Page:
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When DuBois Professor of the Humanities Henry Louis “Skip” Gates Jr. was on medical leave last summer, he found himself with plenty of spare time on his hands—and a casual past-time that turned up a major historical find.
At home recovering from hip replacement surgery, Gates filled long hours by reading, among other things, the antique auction catalogs that arrived in his mail.
One catalog entry particularly caught his eye: A manuscript entitled “The Bondwoman’s Narrative,” a fictional novel purportedly handwritten in the 1850s by an escaped female slave named Hannah Crafts.
Although the legitimacy of the document’s origin was not verified, Gates did not hesitate to go after it.
“Why claim to be black in 1855 when you’re not? As soon as I saw it in the catalog,” he said in an interview yesterday, “I knew the odds were with me. ”
Gates’s acquisition of the manuscript has stirred wide interest in the work even though at the time of the auction, few others believed the document was really written by an escaped slave.
Gates, unable to travel at the time, bid through a friend. He acquired the work for $8,500 plus commission, for a total of $9,775—less than the auction’s floor price of $10,000 because there were no other bidders.
“I went in there prepared to pay whatever it took,” Gates said. But he was worried enough about a bidding war that he sought additional funding from publishing companies, he said. “One letter from Frederick Douglass at the same auction sold for $37,000.”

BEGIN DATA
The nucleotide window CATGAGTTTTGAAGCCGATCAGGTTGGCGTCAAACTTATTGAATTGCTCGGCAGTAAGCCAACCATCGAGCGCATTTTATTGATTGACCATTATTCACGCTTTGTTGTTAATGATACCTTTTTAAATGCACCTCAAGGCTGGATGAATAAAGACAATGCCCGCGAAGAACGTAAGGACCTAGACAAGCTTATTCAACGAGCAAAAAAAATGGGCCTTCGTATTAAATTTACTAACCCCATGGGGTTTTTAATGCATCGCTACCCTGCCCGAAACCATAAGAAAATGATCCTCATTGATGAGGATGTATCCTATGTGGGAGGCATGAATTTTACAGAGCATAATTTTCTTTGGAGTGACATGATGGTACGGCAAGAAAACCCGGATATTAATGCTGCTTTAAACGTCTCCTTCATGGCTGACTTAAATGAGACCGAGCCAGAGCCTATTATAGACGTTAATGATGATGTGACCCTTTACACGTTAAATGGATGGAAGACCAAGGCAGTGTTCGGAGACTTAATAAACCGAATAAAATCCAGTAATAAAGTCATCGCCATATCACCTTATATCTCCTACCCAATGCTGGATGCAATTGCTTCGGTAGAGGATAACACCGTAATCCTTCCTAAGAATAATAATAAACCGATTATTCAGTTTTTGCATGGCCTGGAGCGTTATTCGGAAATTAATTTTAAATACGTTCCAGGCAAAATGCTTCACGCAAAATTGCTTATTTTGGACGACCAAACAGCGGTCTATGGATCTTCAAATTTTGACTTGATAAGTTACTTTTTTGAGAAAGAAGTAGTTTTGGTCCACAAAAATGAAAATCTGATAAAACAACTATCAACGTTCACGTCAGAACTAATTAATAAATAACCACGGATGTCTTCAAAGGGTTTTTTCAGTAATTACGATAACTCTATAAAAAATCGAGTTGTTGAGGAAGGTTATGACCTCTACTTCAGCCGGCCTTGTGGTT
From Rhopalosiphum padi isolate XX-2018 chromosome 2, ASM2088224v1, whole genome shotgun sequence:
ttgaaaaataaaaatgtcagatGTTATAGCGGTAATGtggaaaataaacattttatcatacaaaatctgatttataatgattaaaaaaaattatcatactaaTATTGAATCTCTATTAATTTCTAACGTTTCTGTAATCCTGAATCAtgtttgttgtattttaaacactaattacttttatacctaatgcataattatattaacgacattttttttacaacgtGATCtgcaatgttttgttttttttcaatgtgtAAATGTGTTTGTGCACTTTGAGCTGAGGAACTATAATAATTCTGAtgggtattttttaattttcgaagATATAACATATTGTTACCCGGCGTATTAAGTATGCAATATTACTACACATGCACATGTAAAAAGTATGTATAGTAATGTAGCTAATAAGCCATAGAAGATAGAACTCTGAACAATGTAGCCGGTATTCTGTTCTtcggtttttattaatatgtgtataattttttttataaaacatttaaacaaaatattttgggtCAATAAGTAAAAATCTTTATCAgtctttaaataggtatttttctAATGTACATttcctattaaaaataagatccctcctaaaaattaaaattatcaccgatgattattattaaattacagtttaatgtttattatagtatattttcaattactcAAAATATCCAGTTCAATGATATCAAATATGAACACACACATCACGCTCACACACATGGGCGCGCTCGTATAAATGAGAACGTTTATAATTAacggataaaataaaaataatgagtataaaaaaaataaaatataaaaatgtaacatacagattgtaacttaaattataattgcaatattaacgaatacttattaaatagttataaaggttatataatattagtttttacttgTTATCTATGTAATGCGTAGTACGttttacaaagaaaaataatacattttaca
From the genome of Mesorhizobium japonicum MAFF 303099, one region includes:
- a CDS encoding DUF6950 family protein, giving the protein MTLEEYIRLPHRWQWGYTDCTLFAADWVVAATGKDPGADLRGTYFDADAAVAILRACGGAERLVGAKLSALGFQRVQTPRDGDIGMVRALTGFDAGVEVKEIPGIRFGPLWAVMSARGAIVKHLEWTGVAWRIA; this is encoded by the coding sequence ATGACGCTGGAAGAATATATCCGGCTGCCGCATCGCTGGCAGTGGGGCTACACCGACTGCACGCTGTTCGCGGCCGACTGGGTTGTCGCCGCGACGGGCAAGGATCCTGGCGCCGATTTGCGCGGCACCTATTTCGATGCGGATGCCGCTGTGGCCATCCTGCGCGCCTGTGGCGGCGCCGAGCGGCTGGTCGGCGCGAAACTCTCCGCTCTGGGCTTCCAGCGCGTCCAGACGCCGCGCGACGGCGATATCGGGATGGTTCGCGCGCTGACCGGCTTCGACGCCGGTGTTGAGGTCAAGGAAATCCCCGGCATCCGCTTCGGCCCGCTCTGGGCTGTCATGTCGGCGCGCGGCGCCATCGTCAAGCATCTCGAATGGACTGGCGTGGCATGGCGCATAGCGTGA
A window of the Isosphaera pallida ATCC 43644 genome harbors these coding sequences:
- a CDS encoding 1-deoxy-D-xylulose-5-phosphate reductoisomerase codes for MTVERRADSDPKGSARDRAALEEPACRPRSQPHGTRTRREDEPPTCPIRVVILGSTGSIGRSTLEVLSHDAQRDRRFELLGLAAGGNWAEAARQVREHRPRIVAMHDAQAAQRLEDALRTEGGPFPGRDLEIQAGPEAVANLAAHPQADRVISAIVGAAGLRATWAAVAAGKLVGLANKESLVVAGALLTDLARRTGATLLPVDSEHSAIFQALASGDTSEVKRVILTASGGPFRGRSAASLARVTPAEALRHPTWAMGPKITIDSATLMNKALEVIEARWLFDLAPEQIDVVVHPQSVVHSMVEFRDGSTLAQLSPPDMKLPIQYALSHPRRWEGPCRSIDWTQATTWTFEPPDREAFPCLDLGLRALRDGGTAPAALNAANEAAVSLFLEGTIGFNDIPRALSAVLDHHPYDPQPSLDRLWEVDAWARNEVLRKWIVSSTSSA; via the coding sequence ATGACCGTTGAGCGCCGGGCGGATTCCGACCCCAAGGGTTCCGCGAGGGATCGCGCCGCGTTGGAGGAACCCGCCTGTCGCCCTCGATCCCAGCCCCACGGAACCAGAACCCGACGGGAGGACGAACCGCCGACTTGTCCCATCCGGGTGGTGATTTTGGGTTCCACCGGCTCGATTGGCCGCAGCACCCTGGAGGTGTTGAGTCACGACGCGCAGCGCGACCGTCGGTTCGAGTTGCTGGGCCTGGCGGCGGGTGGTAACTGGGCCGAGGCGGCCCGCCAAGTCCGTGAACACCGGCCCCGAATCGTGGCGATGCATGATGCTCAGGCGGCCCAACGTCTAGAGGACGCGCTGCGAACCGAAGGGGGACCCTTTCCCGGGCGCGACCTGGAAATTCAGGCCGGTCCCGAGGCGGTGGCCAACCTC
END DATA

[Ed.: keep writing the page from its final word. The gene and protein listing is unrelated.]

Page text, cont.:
According to Gates, the publishing houses declined to support his efforts financially for the same reason that he faced no bidding opposition: Nobody had verified the authenticity of the work. The problem, however, lay in the fact that he could not prove the manuscript was legitimate until after he had purchased it.
After the acquisition, Gates began the arduous process of authenticating the manuscript. He explained that his verification process entailed “lining up” the events, times and places in the text and comparing them to known historical facts. If the purported origin of the text is genuine, the textual and factual details “will look like mirror images,” he said.
With the assistance of librarians at the Library of Congress and the Family History Library of The Church of Jesus Christ of Latter-day Saints, among others, Gates spearheaded an extensive research effort. Confined to his house, Gates spent much of his time sifting through censuses, attempting to establish the actual existence of characters within the novel.
“The most important thing was finding all those people, because that meant it was real,” Gates said. When he found one of the character’s names in a census, Gates said he was “so excited. I had tears in my eyes.”
Despite hitting many dead ends along the way, Gates eventually succeeded in authenticating the origin of the work. And now, many others are beginning to recognize the significance of Gates’s acquisition.
David B. Davis, a professor at Yale and a historian of slavery, told The New York Times, “We have relatively few authentic slave narratives, and certainly a novel written by a black woman and former slave is almost sensational.”
Gates has contracted to have the novel published by Warner Books next April.
Nina Baym, a professor at the University of Illinois Urbana-Champaign and a women’s literature scholar, called “The Bondwoman’s Narrative” a “great find.”
“It’s a very good read. We have a very talented writer, and a very interesting novel,” she said. “I’m quite excited about it.”
Gates says he has not yet decided where the original copy of the manuscript will eventually find a home.
“It’s now been appraised at an astonishing value, and I’ve been approached by two libraries here at Harvard,” he said. “I have definitely decided to donate it.”
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